Most of the increase in inflation over the medium term will be largely driven supply-side constraints such as electricity and oil prices.
The second observation is that there is huge divergence in interest-rate expectations around turning points in monetary policy. This might reflect poor communication or guidance by the Bank or the lack of understanding of an otherwise well communicated path by analysts and traders.
Out of 21 economists surveyed by Bloomberg, 11 expected a hike of 25 basis points while 10 expected rates to remain unchanged. The almost even split is consistent with the MPC, which was split three to two in favour of a hike.
The consensus expectation for rate hikes going forward is for a 75 basis points increase by the end of 2022, followed by a further 50 basis points in 2023.
Those who believe that the decision by the MPC to hike rates was irrational will also have to believe that the 11 economists out of the 21 are irrational.
Not only that, but there are also more than a dozen traders who expected rates to go up at this MPC meeting and to go up by 200 basis points by the end of 2022. This is 125 basis points more than the expectations of economists, and 75 basis points more than the Bank’s QPM projections by the end of 2022.
Economists were divided on what the Reserve Bank should have done at this MPC. Economists and traders are wide apart in their expectations for the interest rate path for the year ahead.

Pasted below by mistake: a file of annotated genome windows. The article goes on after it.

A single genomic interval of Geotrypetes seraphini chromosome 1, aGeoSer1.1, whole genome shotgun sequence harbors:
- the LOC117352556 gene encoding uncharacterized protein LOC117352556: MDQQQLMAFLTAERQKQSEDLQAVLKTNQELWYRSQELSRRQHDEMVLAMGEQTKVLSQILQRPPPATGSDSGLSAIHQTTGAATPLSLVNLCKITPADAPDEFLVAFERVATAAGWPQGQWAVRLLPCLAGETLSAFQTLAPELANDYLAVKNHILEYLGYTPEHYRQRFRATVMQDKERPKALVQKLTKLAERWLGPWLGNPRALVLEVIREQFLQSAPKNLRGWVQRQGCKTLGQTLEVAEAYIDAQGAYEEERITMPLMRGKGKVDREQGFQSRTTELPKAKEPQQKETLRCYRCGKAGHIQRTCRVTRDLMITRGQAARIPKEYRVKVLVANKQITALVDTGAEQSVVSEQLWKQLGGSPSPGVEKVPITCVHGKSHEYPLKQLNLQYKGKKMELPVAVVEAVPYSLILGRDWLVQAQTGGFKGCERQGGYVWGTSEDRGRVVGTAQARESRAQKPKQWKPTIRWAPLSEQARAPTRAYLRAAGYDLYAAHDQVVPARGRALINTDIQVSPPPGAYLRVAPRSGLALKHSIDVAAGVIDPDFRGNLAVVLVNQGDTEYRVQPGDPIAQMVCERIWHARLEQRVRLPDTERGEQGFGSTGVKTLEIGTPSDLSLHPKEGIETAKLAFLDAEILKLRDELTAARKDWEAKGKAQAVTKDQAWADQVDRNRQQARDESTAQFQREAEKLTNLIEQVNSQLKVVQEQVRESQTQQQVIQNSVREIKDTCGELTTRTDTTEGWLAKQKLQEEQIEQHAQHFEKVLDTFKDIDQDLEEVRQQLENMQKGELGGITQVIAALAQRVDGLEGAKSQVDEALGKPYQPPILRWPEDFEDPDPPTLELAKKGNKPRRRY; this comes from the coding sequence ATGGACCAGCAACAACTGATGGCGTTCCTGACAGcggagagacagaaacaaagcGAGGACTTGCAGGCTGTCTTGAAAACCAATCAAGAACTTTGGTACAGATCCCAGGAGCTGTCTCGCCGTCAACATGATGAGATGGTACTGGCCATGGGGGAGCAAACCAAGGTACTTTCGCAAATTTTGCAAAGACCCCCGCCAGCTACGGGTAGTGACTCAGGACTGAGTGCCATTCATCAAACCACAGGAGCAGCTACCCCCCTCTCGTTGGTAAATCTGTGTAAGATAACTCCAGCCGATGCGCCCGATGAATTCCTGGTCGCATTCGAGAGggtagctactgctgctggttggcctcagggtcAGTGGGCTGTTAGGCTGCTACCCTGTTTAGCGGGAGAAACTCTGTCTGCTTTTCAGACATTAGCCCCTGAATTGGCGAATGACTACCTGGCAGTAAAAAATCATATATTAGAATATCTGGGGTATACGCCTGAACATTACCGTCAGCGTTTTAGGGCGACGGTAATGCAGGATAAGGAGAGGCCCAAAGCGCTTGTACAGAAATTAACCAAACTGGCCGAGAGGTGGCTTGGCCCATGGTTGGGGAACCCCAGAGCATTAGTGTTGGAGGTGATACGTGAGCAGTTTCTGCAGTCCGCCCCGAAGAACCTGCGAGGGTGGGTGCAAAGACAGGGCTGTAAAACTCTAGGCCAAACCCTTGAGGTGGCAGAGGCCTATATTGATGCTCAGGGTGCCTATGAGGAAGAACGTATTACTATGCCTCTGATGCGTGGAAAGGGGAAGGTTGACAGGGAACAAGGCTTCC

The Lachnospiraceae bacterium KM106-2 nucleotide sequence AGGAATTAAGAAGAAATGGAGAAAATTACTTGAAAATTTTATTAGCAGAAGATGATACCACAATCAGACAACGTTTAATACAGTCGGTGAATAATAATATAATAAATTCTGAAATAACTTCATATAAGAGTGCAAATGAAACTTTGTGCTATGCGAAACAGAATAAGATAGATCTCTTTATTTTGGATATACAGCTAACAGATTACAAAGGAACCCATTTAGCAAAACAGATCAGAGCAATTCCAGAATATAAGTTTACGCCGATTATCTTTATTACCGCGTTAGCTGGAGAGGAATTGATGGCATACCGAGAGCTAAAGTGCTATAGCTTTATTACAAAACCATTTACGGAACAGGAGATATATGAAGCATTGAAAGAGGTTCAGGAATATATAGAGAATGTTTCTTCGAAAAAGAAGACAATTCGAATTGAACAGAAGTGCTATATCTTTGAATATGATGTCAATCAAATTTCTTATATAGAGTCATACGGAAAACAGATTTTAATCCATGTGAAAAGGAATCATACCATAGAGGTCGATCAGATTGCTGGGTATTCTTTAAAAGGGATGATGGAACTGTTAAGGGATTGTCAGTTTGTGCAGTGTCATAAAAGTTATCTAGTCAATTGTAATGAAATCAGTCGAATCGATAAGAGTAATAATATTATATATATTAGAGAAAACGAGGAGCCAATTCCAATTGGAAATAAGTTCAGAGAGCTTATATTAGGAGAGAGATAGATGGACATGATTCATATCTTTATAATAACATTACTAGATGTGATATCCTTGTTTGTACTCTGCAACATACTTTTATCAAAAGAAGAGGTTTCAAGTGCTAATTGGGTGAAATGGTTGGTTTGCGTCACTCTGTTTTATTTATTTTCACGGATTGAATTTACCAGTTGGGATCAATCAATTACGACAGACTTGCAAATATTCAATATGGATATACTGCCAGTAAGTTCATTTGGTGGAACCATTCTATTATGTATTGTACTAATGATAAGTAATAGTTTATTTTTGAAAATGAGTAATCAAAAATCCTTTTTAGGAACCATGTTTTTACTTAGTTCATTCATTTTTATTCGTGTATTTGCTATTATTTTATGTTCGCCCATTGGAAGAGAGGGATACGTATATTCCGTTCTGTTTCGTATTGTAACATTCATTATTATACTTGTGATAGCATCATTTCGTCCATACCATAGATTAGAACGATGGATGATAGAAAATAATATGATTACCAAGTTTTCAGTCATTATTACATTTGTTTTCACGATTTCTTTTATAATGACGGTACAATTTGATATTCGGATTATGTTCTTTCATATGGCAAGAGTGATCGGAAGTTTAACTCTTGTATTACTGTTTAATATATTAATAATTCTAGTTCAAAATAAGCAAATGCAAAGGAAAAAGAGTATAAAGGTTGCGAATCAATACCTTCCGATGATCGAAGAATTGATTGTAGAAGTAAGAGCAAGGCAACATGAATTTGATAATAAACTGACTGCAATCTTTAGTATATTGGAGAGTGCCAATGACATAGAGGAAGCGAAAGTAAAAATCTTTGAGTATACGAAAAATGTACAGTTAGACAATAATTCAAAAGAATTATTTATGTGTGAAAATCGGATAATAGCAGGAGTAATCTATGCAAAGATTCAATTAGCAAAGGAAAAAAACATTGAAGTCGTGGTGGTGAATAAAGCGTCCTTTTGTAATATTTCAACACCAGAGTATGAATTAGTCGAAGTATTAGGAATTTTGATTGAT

I believe it is unlikely the Bank’s communication is poorly understood by the market. It is more likely that the Bank has done a poor job of signalling its interest-rate path and needs to improve its communication, especially around monetary policy turning points.
Besides the communication issue leading to diverging expectations, there is also something to be said about the Bank’s reaction function as far as its response to first- and second-round effects of either supply shocks or weak currency.
Historically the Bank used to say it looks through the first-round effects and only responds to second-round effects. The MPC sees some second-round effects coming through, but how do the second-round effects manifest in the Bank’s inflation forecast, given that 2022’s forecast of 4.3% is lower than the 4.5% for 2021?